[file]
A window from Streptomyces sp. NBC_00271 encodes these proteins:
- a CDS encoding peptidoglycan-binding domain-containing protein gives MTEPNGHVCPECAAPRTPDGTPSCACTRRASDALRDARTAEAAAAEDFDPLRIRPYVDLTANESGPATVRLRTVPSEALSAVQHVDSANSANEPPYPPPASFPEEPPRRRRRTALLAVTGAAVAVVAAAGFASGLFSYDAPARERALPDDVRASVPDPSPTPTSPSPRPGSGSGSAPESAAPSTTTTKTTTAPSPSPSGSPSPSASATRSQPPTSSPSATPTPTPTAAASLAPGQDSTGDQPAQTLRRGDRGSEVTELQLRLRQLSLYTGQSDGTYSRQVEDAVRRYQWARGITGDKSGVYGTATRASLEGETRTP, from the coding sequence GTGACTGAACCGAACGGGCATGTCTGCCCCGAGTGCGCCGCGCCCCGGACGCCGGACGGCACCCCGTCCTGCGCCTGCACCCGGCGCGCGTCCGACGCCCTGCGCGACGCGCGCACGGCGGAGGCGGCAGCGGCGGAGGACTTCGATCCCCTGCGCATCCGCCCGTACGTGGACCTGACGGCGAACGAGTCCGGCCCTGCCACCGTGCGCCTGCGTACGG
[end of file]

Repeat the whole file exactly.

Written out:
A window from Streptomyces sp. NBC_00271 encodes these proteins:
- a CDS encoding peptidoglycan-binding domain-containing protein gives MTEPNGHVCPECAAPRTPDGTPSCACTRRASDALRDARTAEAAAAEDFDPLRIRPYVDLTANESGPATVRLRTVPSEALSAVQHVDSANSANEPPYPPPASFPEEPPRRRRRTALLAVTGAAVAVVAAAGFASGLFSYDAPARERALPDDVRASVPDPSPTPTSPSPRPGSGSGSAPESAAPSTTTTKTTTAPSPSPSGSPSPSASATRSQPPTSSPSATPTPTPTAAASLAPGQDSTGDQPAQTLRRGDRGSEVTELQLRLRQLSLYTGQSDGTYSRQVEDAVRRYQWARGITGDKSGVYGTATRASLEGETRTP, from the coding sequence GTGACTGAACCGAACGGGCATGTCTGCCCCGAGTGCGCCGCGCCCCGGACGCCGGACGGCACCCCGTCCTGCGCCTGCACCCGGCGCGCGTCCGACGCCCTGCGCGACGCGCGCACGGCGGAGGCGGCAGCGGCGGAGGACTTCGATCCCCTGCGCATCCGCCCGTACGTGGACCTGACGGCGAACGAGTCCGGCCCTGCCACCGTGCGCCTGCGTACGG